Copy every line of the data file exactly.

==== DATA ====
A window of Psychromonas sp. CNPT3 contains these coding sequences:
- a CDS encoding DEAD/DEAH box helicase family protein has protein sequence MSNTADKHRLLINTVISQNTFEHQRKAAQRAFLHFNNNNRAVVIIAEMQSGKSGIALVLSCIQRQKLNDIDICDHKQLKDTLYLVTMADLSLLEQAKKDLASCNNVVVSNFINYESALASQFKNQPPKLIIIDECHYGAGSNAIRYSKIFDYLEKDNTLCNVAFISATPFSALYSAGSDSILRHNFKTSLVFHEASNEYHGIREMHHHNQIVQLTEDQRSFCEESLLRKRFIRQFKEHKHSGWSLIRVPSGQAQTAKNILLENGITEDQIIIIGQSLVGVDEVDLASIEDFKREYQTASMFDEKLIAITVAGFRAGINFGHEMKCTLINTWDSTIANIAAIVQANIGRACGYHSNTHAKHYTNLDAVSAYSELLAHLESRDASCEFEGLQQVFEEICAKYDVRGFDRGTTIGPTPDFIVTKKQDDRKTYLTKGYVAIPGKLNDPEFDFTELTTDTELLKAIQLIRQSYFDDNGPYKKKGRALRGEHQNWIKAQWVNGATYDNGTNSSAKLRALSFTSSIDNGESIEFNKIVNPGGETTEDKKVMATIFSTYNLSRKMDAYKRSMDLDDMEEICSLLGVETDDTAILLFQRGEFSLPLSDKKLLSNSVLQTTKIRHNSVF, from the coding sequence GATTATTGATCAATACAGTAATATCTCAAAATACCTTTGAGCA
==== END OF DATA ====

A window of Psychromonas sp. CNPT3 contains these coding sequences:
- a CDS encoding DEAD/DEAH box helicase family protein has protein sequence MSNTADKHRLLINTVISQNTFEHQRKAAQRAFLHFNNNNRAVVIIAEMQSGKSGIALVLSCIQRQKLNDIDICDHKQLKDTLYLVTMADLSLLEQAKKDLASCNNVVVSNFINYESALASQFKNQPPKLIIIDECHYGAGSNAIRYSKIFDYLEKDNTLCNVAFISATPFSALYSAGSDSILRHNFKTSLVFHEASNEYHGIREMHHHNQIVQLTEDQRSFCEESLLRKRFIRQFKEHKHSGWSLIRVPSGQAQTAKNILLENGITEDQIIIIGQSLVGVDEVDLASIEDFKREYQTASMFDEKLIAITVAGFRAGINFGHEMKCTLINTWDSTIANIAAIVQANIGRACGYHSNTHAKHYTNLDAVSAYSELLAHLESRDASCEFEGLQQVFEEICAKYDVRGFDRGTTIGPTPDFIVTKKQDDRKTYLTKGYVAIPGKLNDPEFDFTELTTDTELLKAIQLIRQSYFDDNGPYKKKGRALRGEHQNWIKAQWVNGATYDNGTNSSAKLRALSFTSSIDNGESIEFNKIVNPGGETTEDKKVMATIFSTYNLSRKMDAYKRSMDLDDMEEICSLLGVETDDTAILLFQRGEFSLPLSDKKLLSNSVLQTTKIRHNSVF, from the coding sequence GATTATTGATCAATACAGTAATATCTCAAAATACCTTTGAGCA